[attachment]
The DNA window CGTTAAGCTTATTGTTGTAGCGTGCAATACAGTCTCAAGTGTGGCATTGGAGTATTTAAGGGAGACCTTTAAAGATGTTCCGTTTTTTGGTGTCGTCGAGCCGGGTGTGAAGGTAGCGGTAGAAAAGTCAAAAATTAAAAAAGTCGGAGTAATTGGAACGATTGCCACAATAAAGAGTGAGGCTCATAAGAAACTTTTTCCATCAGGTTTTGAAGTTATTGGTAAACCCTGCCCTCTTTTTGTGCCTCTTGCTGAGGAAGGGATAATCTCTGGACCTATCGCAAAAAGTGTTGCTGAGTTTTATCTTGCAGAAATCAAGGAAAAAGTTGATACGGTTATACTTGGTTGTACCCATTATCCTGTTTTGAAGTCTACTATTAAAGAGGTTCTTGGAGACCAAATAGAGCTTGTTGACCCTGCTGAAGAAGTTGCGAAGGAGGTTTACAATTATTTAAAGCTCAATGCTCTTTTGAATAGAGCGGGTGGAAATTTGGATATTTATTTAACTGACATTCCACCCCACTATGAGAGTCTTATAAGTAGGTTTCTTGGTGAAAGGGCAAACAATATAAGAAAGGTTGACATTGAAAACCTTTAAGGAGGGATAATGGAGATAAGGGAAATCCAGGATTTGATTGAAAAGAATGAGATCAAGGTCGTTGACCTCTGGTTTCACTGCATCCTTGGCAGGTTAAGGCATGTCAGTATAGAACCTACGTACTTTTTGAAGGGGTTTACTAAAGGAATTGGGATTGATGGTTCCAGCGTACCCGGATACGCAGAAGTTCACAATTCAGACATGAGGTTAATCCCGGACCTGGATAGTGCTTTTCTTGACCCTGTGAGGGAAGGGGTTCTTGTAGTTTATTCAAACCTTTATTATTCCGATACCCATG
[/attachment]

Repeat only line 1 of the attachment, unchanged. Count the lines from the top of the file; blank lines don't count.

The DNA window CGTTAAGCTTATTGTTGTAGCGTGCAATACAGTCTCAAGTGTGGCATTGGAGTATTTAAGGGAGACCTTTAAAGATGTTCCGTTTTTTGGTGTCGTCGAGCCGGGTGTGAAGGTAGCGGTAGAAAAGTCAAAAATTAAAAAAGTCGGAGTAATTGGAACGATTGCCACAATAAAGAGTGAGGCTCATAAGAAACTTTTTCCATCAGGTTTTGAAGTTATTGGTAAACCCTGCCCTCTTTTTGTGCCTCTTGCTGAGGAAGGGATAATCTCTGGACCTATCGCAAAAAGTGTTGCTGAGTTTTATCTTGCAGAAATCAAGGAAAAAGTTGATACGGTTATACTTGGTTGTACCCATTATCCTGTTTTGAAGTCTACTATTAAAGAGGTTCTTGGAGACCAAATAGAGCTTGTTGACCCTGCTGAAGAAGTTGCGAAGGAGGTTTACAATTATTTAAAGCTCAATGCTCTTTTGAATAGAGCGGGTGGAAATTTGGATATTTATTTAACTGACATTCCACCCCACTATGAGAGTCTTATAAGTAGGTTTCTTGGTGAAAGGGCAAACAATATAAGAAAGGTTGACATTGAAAACCTTTAAGGAGGGATAATGGAGATAAGGGAAATCCAGGATTTGATTGAAAAGAATGAGATCAAGGTCGTTGACCTCTGGTTTCACTGCATCCTTGGCAGGTTAAGGCATGTCAGTATAGAACCTACGTACTTTTTGAAGGGGTTTACTAAAGGAATTGGGATTGATGGTTCCAGCGTACCCGGATACGCAGAAGTTCACAATTCAGACATGAGGTTAATCCCGGACCTGGATAGTGCTTTTCTTGACCCTGTGAGGGAAGGGGTTCTTGTAGTTTATTCAAACCTTTATTATTCCGATACCCATG